The harbour city of ancient Rome, Ostia Antica is possibly one of the most overlooked archaeological sites in Italy. Well, that’s great news for history buffs visiting Rome, and for anyone wishing to escape the hustle and bustle of the city.
Ostia Antica is a treasure chest of well-preserved Roman structures and buildings, which include temples, markets, bath houses, a large theatre and intricate mosaics. Oh, and beautifully intact public latrines, too. In fact, you can easily spend a whole day exploring the ruins of Ostia Antica and the old town.
Here’s a guide to visiting Ostia Antica from Rome.
How to get to Ostia Antica
Ostia Antica is just a 30-minute train ride from Rome. There’s a train station just next to Ostia Antica, and getting there is pretty simple.
First, get on metro line B and stop at Piramide. Walk out of the station and head to Porta San Paolo station, which is next door. From there, get on the Lido train to Ostia, using the same ticket, and stop at Ostia Antica.
Don’t stop at Ostia Lido Nord or Ostia Lido Centro unless you want to get to the beach.
Once you get off at the Ostia Antica stop, you’ll need to cross to the other side of the station. Walk over the bridge (you’ll see a sign pointing to the ruins) and you’re there!
Tip: Ignore a brown sign which says ‘Passaggio al mare’ (or something similar) as you come out of the train station. It leads to a walking trail along a park and through a forest, and ends at the sea front. It’s a very long walk to the beach, so if you’re planning to head there for lunch after visiting Ostia Antica you’re better off getting the train.
Things to see in Ostia Antica
The great thing about Ostia Antica is that you can explore it at your own pace, without a guide or map. However, the area is huge and you might not get to see everything if you’re only there for a half day.
Here are some not-to-miss attractions in Ostia Antica:
1. The Mosaics
Ostia Antica is famous for its impressive black and white mosaics, especially those found in the bath of Neptune. Don’t worry if some of the mosaics are undergoing restoration; keep walking and you’re bound to come across more of this beautiful work of art.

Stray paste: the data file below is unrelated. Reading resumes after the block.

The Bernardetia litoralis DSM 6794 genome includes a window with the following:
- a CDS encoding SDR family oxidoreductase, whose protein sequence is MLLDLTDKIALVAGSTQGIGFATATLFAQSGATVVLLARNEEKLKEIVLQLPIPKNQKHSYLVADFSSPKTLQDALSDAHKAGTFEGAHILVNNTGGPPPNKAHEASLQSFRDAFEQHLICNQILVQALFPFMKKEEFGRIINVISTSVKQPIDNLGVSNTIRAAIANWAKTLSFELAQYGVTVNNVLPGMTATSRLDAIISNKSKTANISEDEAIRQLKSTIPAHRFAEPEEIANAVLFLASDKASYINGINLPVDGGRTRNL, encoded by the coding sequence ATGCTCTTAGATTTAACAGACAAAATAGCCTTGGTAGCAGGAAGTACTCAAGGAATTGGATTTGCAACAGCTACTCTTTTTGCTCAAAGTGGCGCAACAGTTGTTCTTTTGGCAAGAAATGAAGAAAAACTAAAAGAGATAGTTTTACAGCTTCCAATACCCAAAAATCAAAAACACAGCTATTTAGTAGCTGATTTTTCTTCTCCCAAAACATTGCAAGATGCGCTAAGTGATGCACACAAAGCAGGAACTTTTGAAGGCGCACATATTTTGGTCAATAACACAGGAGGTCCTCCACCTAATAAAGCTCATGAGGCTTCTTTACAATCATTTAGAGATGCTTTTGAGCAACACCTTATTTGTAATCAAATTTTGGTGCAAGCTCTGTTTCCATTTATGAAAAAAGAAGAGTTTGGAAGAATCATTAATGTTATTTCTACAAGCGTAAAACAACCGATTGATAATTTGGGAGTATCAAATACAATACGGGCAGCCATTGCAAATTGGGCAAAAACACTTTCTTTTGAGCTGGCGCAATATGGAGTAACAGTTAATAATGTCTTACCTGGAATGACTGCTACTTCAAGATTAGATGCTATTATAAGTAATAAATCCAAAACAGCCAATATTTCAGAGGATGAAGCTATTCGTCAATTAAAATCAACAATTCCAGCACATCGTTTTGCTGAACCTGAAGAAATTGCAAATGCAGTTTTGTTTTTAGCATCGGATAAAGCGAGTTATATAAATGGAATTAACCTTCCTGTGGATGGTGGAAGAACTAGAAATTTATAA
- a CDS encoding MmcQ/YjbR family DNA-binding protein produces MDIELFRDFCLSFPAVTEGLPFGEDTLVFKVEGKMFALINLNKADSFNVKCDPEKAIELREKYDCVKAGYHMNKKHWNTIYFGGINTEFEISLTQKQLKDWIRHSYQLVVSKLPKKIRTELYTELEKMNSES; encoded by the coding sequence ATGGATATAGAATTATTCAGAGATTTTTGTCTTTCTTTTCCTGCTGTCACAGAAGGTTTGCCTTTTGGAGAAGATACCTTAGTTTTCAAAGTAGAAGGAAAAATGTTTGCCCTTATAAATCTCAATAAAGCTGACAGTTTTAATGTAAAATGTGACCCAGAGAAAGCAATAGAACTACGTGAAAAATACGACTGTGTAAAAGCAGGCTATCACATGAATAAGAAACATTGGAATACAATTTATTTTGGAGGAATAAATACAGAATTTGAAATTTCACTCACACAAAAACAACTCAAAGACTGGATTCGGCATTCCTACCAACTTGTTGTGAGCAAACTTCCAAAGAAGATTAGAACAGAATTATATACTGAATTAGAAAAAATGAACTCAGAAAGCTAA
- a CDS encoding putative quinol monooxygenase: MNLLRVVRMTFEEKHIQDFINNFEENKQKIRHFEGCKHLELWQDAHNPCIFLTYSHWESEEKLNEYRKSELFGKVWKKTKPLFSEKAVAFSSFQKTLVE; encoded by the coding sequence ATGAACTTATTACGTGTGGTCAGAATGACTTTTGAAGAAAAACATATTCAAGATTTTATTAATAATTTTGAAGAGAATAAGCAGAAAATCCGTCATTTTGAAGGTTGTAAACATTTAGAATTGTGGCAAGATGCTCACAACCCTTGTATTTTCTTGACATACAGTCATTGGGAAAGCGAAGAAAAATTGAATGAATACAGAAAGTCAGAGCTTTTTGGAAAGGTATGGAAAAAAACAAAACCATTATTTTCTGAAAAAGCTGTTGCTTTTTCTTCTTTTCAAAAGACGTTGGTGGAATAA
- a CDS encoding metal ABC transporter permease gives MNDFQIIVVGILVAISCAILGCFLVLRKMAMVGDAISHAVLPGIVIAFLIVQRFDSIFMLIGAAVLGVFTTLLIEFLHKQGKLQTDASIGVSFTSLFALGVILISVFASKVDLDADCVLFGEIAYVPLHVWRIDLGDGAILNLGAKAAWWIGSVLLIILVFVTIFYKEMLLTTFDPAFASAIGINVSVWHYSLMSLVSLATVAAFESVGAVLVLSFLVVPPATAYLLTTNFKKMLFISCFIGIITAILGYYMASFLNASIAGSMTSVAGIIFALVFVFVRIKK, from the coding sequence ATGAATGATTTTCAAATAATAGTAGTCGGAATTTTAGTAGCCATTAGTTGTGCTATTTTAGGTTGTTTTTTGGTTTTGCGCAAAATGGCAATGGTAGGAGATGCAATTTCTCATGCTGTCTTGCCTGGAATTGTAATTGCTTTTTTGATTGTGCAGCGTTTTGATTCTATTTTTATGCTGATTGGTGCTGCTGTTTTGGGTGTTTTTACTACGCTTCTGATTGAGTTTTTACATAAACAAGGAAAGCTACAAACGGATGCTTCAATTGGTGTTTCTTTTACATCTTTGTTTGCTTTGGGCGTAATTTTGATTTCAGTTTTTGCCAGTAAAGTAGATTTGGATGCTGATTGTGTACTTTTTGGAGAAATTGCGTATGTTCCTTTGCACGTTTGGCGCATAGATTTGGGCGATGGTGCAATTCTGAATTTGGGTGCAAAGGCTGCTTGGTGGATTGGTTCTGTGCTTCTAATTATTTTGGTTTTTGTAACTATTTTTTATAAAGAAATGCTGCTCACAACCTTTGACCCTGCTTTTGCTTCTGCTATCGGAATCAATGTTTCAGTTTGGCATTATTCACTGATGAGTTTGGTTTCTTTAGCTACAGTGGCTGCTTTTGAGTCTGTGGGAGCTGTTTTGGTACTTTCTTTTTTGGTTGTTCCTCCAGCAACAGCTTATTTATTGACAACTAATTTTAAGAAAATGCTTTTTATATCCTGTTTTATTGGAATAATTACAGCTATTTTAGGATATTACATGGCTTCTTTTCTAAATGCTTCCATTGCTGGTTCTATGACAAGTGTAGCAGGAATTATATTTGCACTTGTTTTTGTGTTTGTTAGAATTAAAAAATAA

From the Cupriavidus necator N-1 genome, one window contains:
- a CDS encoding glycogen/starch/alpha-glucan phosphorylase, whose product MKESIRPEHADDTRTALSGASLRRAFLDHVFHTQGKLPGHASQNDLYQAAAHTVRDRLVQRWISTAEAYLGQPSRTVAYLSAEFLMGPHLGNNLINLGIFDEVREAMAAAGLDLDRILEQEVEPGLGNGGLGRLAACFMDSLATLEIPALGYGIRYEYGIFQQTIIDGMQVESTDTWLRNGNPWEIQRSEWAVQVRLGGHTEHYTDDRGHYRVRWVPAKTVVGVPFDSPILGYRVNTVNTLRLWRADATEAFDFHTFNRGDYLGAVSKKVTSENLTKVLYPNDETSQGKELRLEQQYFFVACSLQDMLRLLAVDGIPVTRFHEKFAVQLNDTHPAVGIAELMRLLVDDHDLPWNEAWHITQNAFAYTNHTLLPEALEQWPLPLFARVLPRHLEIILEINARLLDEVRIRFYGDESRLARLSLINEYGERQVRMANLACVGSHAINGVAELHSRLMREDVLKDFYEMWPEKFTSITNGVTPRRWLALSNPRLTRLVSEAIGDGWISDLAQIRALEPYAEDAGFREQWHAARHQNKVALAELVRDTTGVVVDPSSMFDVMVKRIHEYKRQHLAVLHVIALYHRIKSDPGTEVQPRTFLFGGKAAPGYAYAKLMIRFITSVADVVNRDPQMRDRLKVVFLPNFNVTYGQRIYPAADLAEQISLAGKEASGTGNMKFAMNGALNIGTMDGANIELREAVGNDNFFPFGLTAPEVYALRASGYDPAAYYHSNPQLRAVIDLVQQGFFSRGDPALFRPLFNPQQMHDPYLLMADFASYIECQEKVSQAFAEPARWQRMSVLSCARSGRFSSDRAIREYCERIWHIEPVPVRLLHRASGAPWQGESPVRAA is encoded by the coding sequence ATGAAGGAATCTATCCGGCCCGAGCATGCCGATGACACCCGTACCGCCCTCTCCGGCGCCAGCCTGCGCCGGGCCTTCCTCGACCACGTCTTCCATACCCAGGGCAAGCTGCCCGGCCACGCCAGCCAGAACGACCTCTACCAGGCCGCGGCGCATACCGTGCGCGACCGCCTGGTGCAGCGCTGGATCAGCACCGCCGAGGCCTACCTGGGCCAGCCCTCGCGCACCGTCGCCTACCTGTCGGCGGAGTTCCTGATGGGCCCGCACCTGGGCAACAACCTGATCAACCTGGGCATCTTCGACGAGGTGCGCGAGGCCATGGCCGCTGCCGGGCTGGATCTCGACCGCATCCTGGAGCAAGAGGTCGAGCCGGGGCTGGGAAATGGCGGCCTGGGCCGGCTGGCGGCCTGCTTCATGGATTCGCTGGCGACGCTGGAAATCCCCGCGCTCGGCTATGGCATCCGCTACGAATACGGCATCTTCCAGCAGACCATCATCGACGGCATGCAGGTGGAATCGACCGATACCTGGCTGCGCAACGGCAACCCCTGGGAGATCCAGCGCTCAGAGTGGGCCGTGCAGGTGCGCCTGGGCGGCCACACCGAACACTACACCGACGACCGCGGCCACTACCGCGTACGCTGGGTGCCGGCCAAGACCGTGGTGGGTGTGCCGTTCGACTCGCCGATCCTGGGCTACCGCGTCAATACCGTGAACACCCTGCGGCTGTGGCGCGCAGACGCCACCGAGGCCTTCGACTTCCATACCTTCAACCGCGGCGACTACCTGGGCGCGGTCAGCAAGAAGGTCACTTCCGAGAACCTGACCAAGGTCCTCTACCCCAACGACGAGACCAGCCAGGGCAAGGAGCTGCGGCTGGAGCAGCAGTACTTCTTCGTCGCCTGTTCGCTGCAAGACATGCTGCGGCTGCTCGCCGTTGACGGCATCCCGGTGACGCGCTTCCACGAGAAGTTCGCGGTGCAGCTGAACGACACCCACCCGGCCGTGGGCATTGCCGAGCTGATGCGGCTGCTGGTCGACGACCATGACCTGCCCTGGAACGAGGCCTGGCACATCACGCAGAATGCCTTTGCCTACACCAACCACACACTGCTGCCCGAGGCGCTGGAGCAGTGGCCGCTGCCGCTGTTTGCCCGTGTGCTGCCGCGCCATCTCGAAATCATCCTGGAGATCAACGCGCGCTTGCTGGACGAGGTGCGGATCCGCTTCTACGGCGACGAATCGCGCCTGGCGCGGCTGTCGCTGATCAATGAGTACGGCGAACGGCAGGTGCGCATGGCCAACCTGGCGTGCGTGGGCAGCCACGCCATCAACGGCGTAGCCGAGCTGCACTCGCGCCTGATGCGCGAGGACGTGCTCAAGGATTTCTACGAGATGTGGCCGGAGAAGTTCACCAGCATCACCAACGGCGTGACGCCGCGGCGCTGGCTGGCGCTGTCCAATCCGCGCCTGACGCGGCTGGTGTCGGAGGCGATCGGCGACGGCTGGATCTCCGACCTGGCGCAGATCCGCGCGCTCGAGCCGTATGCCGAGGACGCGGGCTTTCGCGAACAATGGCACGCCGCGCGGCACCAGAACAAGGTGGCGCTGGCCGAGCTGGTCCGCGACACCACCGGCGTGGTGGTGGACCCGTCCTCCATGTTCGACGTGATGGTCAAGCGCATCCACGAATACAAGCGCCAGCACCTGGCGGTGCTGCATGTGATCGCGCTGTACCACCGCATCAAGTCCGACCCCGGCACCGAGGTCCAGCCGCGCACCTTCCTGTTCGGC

2. The Theatre
You can’t miss the theatre. Besides being on the main path from the entrance, it also towers majestically over the rest of the ruins. Erected at the end of the 1st century BC, the theatre was originally built to accommodate 2,500 people but was later extended for an audience of 4,000. The theatre is still used for cultural performances.
3. Horrea Epagathiana
This well-preserved Roman warehouse is a remnant of everyday life during the Roman Empire, when Ostia Antica used to be a hub of commerce and trade. Niches that once held statues of deities decorate the courtyard. The black and white mosaic in the courtyard is particularly notable for its depiction of a tiger at the east end of the building and a panther on the opposite side.
4. Theatrical Masks
These detailed marble masks found on the stage of the theatre were once part of the building’s architectural decoration.
Another imposing building, the Capitolium is a temple dedicated to the main Roman deities, known as the Capitoline triad (Jupiter, Juno and Minerva). You can still see the large niches on the side walls where the statues would have been placed.
6. The Castle of Julius
Situated across the road from Ostia Antica, the Castle of Julius II, named after the Pope who commissioned the construction of the fortress, is another site worth a visit.
You can also go for a wee wander around this old part of town. The houses here are gorgeous, and you can stop for a coffee in one of the cafes nestled in the cobbled alleys.
Where to eat
There is canteen and cafe at Ostia Antica, and while it is a bit on the pricey side, the food is quite decent.
Alternatively, you can eat at one of the restaurants and cafes in town – there are some nice ones in the medieval part of Ostia, next to the castle.
Tip: Want to visit Ostia Antica with a guide? Check out this half day tour of Ostia Antica from Rome (by train).
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